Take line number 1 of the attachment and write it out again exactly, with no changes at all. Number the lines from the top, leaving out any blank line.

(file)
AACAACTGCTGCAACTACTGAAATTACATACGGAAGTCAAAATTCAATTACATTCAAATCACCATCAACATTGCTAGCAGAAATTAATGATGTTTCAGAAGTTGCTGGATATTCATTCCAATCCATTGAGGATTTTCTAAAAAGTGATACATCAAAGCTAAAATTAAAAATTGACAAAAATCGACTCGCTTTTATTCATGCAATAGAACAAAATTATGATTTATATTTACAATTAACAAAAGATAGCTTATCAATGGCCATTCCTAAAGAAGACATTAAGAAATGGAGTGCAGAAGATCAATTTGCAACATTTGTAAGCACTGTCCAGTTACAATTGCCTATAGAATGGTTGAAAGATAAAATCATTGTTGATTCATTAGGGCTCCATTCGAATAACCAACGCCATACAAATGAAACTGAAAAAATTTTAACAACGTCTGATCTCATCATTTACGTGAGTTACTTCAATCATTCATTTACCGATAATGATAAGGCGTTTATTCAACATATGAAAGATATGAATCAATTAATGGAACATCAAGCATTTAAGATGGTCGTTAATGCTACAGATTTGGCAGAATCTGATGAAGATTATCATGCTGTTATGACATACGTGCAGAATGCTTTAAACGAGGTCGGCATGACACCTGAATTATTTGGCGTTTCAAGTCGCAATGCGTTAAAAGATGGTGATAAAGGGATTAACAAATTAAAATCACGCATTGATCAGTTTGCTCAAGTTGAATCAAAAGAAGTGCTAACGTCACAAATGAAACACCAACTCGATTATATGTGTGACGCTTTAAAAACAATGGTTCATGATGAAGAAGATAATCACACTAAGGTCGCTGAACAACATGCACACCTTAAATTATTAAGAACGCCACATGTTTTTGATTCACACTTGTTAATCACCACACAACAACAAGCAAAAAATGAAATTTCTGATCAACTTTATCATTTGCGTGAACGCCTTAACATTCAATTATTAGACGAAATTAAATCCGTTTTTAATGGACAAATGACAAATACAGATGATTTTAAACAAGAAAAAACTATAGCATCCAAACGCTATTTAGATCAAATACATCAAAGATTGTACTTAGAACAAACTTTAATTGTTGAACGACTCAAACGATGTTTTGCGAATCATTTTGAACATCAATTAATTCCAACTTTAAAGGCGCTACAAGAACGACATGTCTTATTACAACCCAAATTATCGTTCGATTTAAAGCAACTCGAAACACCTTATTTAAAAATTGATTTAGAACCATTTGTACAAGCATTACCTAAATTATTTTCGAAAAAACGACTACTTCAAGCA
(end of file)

AACAACTGCTGCAACTACTGAAATTACATACGGAAGTCAAAATTCAATTACATTCAAATCACCATCAACATTGCTAGCAGAAATTAATGATGTTTCAGAAGTTGCTGGATATTCATTCCAATCCATTGAGGATTTTCTAAAAAGTGATACATCAAAGCTAAAATTAAAAATTGACAAAAATCGACTCGCTTTTATTCATGCAATAGAACAAAATTATGATTTATATTTACAATTAACAAAAGATAGCTTATCAATGGCCATTCCTAAAGAAGACATTAAGAAATGGAGTGCAGAAGATCAATTTGCAACATTTGTAAGCACTGTCCAGTTACAATTGCCTATAGAATGGTTGAAAGATAAAATCATTGTTGATTCATTAGGGCTCCATTCGAATAACCAACGCCATACAAATGAAACTGAAAAAATTTTAACAACGTCTGATCTCATCATTTACGTGAGTTACTTCAATCATTCATTTACCGATAATGATAAGGCGTTTATTCAACATATGAAAGATATGAATCAATTAATGGAACATCAAGCATTTAAGATGGTCGTTAATGCTACAGATTTGGCAGAATCTGATGAAGATTATCATGCTGTTATGACATACGTGCAGAATGCTTTAAACGAGGTCGGCATGACACCTGAATTATTTGGCGTTTCAAGTCGCAATGCGTTAAAAGATGGTGATAAAGGGATTAACAAATTAAAATCACGCATTGATCAGTTTGCTCAAGTTGAATCAAAAGAAGTGCTAACGTCACAAATGAAACACCAACTCGATTATATGTGTGACGCTTTAAAAACAATGGTTCATGATGAAGAAGATAATCACACTAAGGTCGCTGAACAACATGCACACCTTAAATTATTAAGAACGCCACATGTTTTTGATTCACACTTGTTAATCACCACACAACAACAAGCAAAAAATGAAATTTCTGATCAACTTTATCATTTGCGTGAACGCCTTAACATTCAATTATTAGACGAAATTAAATCCGTTTTTAATGGACAAATGACAAATACAGATGATTTTAAACAAGAAAAAACTATAGCATCCAAACGCTATTTAGATCAAATACATCAAAGATTGTACTTAGAACAAACTTTAATTGTTGAACGACTCAAACGATGTTTTGCGAATCATTTTGAACATCAATTAATTCCAACTTTAAAGGCGCTACAAGAACGACATGTCTTATTACAACCCAAATTATCGTTCGATTTAAAGCAACTCGAAACACCTTATTTAAAAATTGATTTAGAACCATTTGTACAAGCATTACCTAAATTATTTTCGAAAAAACGACTACTTCAAGCA